The next contribution (2001-2003) was performed entirely at UCL and was relevant both to diffusion of hydrogen and growth of new silicon on Si(001) [2]. This research involved modelling the formation of new Si dimers during growth and hydrogen diffusion associated with this process. Later research (2010-2012) performed by PDRA Veronika Brazdova and supervised by Bowler consisted of modelling the electronic structure of Si(110) [3], and understanding the diffusion of hydrogen on Si(110) [4] and around a Si(001)/Si(110) corner. The key findings of this research [1-4] hat underpinned the impact were the diffusion barriers for hydrogen on silicon surfaces, both on the perfect surface and near defects and steps.

More recently, UCL researchers have studied the effects of physical structure on the electronic structure of dopant atoms on silicon surfaces [5, 6]. The research involved STM experiments and density functional theory (DFT) modelling of dopants on Si(111) [5] and Si(001) [6], and was performed from 2009 to 2013 entirely within UCL. The effect of the physical structure of the dopants on their electronic properties has been found to lead to very different properties to the standard bulk behaviour: on Si(111), Bi has been found to act as both an electron donor and an electron acceptor, while on Si(001), Bi has been found to form a spin-polarised, local state when coupled with a vacancy. These properties have major implications for the design and construction of quantum information devices built using APM, dopant atoms and silicon surfaces.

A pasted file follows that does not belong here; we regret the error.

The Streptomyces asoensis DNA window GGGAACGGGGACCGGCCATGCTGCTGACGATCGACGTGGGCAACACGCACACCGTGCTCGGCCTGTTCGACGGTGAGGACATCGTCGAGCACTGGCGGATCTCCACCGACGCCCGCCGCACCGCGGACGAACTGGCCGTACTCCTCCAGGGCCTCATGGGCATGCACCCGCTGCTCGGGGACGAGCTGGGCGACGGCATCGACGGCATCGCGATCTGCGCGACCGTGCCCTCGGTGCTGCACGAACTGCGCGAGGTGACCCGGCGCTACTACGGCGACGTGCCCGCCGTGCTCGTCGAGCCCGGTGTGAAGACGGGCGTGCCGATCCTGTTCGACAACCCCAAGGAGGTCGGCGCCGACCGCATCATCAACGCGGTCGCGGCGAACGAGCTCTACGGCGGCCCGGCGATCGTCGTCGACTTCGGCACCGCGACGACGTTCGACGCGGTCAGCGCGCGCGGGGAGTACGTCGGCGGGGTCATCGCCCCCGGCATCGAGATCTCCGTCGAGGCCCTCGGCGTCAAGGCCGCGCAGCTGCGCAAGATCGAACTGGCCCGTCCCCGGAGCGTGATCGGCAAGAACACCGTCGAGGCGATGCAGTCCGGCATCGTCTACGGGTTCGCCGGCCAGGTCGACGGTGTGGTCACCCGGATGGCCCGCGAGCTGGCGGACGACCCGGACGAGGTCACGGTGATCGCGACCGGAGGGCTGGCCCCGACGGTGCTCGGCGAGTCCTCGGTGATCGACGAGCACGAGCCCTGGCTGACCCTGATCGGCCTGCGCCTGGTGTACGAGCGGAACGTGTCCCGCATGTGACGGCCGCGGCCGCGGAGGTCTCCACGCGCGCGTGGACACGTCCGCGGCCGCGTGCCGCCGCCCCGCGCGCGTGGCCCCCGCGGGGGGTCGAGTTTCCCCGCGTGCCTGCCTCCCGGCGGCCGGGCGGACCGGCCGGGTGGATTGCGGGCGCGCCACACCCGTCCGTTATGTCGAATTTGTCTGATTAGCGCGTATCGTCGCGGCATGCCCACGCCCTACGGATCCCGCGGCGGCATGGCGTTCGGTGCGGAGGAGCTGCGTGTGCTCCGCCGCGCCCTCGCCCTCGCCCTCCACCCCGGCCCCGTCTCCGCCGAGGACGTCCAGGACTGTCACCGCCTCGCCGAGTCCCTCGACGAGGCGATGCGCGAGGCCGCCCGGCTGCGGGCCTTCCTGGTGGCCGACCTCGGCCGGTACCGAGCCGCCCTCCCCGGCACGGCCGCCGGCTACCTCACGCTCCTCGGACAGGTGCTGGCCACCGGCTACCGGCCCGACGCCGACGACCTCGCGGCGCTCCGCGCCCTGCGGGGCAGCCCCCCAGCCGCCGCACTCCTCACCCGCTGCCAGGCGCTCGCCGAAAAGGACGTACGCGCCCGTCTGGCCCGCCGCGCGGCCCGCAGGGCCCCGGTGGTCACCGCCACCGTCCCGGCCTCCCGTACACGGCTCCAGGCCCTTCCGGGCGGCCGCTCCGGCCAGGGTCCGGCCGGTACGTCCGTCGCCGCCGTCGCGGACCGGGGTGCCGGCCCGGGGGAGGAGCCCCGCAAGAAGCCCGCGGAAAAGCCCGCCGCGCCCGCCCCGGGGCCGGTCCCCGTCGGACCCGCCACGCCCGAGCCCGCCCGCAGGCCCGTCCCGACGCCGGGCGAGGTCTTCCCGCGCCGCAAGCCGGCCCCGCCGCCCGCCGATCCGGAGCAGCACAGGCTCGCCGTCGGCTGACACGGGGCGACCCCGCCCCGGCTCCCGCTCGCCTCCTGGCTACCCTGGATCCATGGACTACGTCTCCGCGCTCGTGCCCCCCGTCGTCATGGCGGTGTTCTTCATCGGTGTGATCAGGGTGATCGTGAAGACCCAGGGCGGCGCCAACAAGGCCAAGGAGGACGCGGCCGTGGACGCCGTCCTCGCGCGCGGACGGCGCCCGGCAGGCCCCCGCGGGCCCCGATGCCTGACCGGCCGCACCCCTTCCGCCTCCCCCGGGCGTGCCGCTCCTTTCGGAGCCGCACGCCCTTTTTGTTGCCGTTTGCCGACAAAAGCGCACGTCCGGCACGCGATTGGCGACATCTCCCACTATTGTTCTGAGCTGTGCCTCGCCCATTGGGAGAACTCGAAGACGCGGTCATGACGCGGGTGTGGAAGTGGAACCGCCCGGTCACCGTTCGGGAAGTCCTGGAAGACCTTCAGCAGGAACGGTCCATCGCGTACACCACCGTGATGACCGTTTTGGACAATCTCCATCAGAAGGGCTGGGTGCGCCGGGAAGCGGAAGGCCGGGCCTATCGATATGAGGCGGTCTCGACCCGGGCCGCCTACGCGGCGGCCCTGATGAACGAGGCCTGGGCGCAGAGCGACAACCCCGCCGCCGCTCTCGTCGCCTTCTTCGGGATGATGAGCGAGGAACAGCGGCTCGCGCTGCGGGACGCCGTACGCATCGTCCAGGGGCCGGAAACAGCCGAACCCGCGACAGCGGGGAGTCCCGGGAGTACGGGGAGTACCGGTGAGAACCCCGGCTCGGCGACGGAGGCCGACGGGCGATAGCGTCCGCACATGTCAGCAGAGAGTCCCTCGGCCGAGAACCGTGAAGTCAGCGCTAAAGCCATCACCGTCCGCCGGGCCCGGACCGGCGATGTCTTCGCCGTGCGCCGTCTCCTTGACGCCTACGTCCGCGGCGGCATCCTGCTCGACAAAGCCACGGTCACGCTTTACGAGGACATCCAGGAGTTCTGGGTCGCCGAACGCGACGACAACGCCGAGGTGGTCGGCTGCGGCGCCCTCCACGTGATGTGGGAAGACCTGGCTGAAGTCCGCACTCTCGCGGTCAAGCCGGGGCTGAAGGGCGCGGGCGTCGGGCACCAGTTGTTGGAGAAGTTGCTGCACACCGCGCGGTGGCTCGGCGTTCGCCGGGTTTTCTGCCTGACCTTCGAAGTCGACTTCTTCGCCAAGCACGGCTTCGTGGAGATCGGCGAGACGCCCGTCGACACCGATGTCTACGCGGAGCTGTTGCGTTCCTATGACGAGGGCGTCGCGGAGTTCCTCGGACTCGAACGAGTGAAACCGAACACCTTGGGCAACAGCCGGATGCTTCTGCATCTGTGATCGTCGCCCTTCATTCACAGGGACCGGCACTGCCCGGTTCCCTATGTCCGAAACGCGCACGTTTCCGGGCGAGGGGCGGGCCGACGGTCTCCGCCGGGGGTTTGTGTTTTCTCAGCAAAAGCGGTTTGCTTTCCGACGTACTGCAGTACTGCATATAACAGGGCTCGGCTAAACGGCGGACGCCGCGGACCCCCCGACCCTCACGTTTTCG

Key UCL researchers: David Bowler (PDRA 1998-1999; EPSRC Postdoctoral Fellow 1999-2001; Royal Society University Research Fellow 2001-2009; Lecturer 2002-2006; Reader 2006-present), Veronika Brazdova (PDRA 2006-present) and the UCL STM experimental group (K. Iwaya, P. Studer, S.R. Schofield, C. F. Hirjibehedin and G. Aeppli).

References to the research

[1] An experimental-theoretical study of the behaviour of hydrogen on the Si(001) surface, D. R. Bowler, J. H. G. Owen, C. M. Goringe, K. Miki and G. A. D. Briggs, J. Phys.: Condens. Matter, 12, 7655-7670 (2000) doi: 10.1088/0953-8984/12/35/301


[2] Formation of clean Si dimers during gas-source growth of Si(001), D. R. Bowler, Phys. Rev. B, 67, 115341 (2003) doi: 10.1103/PhysRevB.67.115341


[3] Electronic structure of Si(110)-(16x2) studied by scanning tunneling spectroscopy and density functional theory, M. Setvin, V. Brazdova, D. R. Bowler, K. Tomatsu, K. Nakatsuji, F. Komori and K. Miki, Phys. Rev. B, 84, 115317 (2011) doi: 10.1103/PhysRevB.84.115317


[4] H atom adsorption and diffusion on Si(110)-(1x1) and (2x1) surfaces, V. Brazdova and D. R. Bowler, Phys. Chem. Chem. Phys., 13, 11367-11372 (2011) doi: 10.1039/C1CP20108E


[5] Site-dependent ambipolar charge states induced by group V atoms in a silicon surface, P. Studer, V. Brazdova, S. R. Schofield, D. R. Bowler, C. F. Hirjibehedin and N. J. Curson, ACS Nano, 6, 10456 (2012) doi: 10.1021/nn3039484